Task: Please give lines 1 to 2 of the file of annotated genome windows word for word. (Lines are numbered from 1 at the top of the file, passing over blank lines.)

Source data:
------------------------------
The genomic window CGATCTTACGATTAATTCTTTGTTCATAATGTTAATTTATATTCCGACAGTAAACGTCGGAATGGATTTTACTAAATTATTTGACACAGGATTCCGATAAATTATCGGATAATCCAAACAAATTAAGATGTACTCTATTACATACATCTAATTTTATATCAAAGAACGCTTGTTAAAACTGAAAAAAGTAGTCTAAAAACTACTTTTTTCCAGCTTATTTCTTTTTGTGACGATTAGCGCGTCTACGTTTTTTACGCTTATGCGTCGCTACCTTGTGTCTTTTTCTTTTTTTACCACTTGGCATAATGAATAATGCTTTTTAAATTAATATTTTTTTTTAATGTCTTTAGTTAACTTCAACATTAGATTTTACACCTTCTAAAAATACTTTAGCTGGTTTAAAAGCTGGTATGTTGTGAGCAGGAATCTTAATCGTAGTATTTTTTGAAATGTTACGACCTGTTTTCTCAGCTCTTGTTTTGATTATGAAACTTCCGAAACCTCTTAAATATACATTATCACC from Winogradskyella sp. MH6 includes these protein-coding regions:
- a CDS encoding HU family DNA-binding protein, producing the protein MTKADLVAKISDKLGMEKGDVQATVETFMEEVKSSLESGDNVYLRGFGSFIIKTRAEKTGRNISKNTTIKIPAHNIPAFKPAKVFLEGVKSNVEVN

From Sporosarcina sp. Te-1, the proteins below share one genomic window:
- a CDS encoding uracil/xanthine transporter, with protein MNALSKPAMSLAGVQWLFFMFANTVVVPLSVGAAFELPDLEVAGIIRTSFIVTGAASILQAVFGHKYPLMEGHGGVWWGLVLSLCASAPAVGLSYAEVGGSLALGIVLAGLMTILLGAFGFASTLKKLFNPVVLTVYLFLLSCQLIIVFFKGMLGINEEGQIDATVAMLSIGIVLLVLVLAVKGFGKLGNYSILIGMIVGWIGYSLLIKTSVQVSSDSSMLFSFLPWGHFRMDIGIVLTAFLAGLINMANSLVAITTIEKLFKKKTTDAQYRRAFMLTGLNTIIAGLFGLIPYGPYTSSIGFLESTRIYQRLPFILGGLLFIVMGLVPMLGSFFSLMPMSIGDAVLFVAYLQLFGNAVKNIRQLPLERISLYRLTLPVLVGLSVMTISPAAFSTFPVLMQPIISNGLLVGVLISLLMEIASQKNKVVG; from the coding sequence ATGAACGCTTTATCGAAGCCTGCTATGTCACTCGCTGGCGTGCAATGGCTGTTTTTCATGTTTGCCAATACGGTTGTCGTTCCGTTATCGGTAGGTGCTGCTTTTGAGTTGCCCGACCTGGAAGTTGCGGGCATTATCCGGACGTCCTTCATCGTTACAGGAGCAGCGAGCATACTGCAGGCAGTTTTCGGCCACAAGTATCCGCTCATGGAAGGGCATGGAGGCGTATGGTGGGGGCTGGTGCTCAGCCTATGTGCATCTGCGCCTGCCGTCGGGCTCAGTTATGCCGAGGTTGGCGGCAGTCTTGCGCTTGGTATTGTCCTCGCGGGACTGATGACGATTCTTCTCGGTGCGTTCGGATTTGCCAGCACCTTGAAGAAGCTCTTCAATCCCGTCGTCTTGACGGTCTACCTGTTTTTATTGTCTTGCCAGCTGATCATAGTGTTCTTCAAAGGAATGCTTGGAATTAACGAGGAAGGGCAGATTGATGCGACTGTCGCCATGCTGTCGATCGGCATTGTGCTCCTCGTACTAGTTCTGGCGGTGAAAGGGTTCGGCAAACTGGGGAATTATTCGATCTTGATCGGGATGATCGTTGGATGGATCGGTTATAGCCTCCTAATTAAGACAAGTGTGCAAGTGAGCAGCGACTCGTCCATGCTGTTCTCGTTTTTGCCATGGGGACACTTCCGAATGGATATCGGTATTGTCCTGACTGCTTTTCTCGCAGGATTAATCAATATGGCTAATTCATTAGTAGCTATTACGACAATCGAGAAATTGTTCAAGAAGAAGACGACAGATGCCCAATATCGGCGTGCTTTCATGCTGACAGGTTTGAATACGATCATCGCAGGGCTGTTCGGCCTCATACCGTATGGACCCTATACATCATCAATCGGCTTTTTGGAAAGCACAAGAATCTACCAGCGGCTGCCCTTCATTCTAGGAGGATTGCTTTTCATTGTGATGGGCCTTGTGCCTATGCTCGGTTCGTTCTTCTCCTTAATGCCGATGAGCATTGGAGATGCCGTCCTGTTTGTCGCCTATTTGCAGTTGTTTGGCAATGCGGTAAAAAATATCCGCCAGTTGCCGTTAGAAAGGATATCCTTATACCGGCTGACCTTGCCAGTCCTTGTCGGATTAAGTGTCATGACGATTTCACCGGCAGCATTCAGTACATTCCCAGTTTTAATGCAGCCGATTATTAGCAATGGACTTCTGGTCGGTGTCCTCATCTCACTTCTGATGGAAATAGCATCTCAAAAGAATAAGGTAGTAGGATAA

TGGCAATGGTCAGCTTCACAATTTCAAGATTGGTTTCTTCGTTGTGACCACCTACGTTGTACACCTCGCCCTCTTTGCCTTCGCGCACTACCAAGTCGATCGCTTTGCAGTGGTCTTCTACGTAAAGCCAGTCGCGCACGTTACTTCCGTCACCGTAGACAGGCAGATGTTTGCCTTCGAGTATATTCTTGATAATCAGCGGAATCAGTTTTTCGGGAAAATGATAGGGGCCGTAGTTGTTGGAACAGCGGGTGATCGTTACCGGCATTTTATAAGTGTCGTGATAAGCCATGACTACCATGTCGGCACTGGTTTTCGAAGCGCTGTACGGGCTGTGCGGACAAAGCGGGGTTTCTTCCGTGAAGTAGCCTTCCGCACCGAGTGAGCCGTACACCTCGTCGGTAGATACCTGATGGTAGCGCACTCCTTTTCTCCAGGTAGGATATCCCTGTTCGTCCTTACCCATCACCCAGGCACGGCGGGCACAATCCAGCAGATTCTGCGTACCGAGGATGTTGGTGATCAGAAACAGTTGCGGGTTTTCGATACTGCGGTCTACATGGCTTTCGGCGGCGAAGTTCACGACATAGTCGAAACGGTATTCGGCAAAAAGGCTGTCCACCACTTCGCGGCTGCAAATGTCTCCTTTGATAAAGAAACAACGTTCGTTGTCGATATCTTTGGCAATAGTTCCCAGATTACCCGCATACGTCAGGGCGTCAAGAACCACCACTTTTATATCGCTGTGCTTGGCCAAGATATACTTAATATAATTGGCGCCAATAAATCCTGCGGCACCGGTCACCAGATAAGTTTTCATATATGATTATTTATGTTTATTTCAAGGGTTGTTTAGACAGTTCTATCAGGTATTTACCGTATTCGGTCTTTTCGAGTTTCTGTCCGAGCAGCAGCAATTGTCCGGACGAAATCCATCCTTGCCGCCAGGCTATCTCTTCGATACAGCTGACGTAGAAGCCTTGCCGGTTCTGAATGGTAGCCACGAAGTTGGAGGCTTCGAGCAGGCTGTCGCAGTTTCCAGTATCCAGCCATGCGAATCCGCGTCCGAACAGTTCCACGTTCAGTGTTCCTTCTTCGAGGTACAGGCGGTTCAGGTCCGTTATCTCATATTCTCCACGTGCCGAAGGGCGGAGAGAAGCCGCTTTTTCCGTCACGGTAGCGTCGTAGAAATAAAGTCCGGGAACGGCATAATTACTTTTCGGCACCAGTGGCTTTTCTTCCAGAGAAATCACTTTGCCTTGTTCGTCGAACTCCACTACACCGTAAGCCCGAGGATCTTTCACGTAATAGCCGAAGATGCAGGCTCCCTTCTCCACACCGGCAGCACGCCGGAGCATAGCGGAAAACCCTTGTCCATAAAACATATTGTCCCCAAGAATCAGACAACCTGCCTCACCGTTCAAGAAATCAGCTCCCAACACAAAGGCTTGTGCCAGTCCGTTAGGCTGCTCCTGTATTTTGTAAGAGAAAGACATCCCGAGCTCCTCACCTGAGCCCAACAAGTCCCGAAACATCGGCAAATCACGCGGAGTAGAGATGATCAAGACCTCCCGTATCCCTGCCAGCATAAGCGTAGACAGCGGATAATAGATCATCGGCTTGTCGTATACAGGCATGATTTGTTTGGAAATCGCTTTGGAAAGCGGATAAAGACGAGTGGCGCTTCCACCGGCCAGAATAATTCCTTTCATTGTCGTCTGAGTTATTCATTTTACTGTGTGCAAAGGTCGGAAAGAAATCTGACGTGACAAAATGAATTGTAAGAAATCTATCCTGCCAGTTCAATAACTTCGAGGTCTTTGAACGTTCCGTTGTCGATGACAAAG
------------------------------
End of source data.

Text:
The genomic window CGATCTTACGATTAATTCTTTGTTCATAATGTTAATTTATATTCCGACAGTAAACGTCGGAATGGATTTTACTAAATTATTTGACACAGGATTCCGATAAATTATCGGATAATCCAAACAAATTAAGATGTACTCTATTACATACATCTAATTTTATATCAAAGAACGCTTGTTAAAACTGAAAAAAGTAGTCTAAAAACTACTTTTTTCCAGCTTATTTCTTTTTGTGACGATTAGCGCGTCTACGTTTTTTACGCTTATGCGTCGCTACCTTGTGTCTTTTTCTTTTTTTACCACTTGGCATAATGAATAATGCTTTTTAAATTAATATTTTTTTTTAATGTCTTTAGTTAACTTCAACATTAGATTTTACACCTTCTAAAAATACTTTAGCTGGTTTAAAAGCTGGTATGTTGTGAGCAGGAATCTTAATCGTAGTATTTTTTGAAATGTTACGACCTGTTTTCTCAGCTCTTGTTTTGATTATGAAACTTCCGAAACCTCTTAAATATACATTATCACC from Winogradskyella sp. MH6 includes these protein-coding regions:
- a CDS encoding HU family DNA-binding protein, producing the protein MTKADLVAKISDKLGMEKGDVQATVETFMEEVKSSLESGDNVYLRGFGSFIIKTRAEKTGRNISKNTTIKIPAHNIPAFKPAKVFLEGVKSNVEVN